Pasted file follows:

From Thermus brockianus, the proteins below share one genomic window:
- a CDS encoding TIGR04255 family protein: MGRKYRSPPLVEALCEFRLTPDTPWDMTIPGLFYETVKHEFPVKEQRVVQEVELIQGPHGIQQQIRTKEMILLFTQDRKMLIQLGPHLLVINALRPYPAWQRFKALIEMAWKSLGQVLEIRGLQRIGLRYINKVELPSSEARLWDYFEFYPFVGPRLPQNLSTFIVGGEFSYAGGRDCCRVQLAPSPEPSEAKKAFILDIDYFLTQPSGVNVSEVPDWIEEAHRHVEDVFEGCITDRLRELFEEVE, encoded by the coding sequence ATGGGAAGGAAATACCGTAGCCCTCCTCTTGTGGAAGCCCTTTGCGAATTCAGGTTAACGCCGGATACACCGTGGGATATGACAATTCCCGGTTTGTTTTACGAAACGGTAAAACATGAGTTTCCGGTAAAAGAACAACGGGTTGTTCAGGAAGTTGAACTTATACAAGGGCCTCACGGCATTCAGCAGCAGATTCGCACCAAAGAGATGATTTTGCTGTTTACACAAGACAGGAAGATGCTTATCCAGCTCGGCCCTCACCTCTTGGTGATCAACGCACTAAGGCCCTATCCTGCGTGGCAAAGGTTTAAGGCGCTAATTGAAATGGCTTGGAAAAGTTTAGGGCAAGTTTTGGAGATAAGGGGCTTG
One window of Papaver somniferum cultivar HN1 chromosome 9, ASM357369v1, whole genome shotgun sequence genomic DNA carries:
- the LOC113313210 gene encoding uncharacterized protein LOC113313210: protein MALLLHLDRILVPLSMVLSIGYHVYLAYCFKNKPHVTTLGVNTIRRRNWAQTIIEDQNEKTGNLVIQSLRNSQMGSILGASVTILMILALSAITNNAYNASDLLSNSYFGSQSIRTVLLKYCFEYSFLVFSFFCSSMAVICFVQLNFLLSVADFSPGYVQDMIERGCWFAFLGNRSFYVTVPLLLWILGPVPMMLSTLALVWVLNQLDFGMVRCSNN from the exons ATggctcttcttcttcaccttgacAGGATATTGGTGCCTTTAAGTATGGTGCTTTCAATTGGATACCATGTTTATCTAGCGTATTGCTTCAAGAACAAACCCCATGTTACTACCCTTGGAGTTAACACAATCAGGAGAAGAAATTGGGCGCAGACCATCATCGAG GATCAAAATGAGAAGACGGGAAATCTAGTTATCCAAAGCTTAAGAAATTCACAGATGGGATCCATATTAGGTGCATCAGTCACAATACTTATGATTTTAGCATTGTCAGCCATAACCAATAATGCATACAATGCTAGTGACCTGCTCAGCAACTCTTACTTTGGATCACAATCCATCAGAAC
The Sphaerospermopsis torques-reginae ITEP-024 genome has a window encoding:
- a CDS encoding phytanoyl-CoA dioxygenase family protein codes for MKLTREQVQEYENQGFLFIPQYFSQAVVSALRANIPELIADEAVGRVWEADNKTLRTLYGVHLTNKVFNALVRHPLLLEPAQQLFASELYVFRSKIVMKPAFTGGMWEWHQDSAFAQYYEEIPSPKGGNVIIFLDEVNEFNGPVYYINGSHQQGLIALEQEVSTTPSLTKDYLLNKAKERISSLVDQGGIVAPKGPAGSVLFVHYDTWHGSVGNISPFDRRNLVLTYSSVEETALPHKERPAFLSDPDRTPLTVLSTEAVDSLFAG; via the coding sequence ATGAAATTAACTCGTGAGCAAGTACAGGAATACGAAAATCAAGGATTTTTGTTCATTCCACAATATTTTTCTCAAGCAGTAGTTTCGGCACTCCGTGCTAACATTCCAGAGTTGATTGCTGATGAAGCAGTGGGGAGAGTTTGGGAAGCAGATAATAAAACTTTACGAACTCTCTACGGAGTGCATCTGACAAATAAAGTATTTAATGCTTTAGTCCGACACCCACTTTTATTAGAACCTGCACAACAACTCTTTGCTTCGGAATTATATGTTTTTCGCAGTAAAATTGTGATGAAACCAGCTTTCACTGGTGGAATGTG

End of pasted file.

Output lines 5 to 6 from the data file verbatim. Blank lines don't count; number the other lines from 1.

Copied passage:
The Sphaerospermopsis torques-reginae ITEP-024 genome has a window encoding:
- a CDS encoding phytanoyl-CoA dioxygenase family protein codes for MKLTREQVQEYENQGFLFIPQYFSQAVVSALRANIPELIADEAVGRVWEADNKTLRTLYGVHLTNKVFNALVRHPLLLEPAQQLFASELYVFRSKIVMKPAFTGGMWEWHQDSAFAQYYEEIPSPKGGNVIIFLDEVNEFNGPVYYINGSHQQGLIALEQEVSTTPSLTKDYLLNKAKERISSLVDQGGIVAPKGPAGSVLFVHYDTWHGSVGNISPFDRRNLVLTYSSVEETALPHKERPAFLSDPDRTPLTVLSTEAVDSLFAG; via the coding sequence ATGAAATTAACTCGTGAGCAAGTACAGGAATACGAAAATCAAGGATTTTTGTTCATTCCACAATATTTTTCTCAAGCAGTAGTTTCGGCACTCCGTGCTAACATTCCAGAGTTGATTGCTGATGAAGCAGTGGGGAGAGTTTGGGAAGCAGATAATAAAACTTTACGAACTCTCTACGGAGTGCATCTGACAAATAAAGTATTTAATGCTTTAGTCCGACACCCACTTTTATTAGAACCTGCACAACAACTCTTTGCTTCGGAATTATATGTTTTTCGCAGTAAAATTGTGATGAAACCAGCTTTCACTGGTGGAATGTG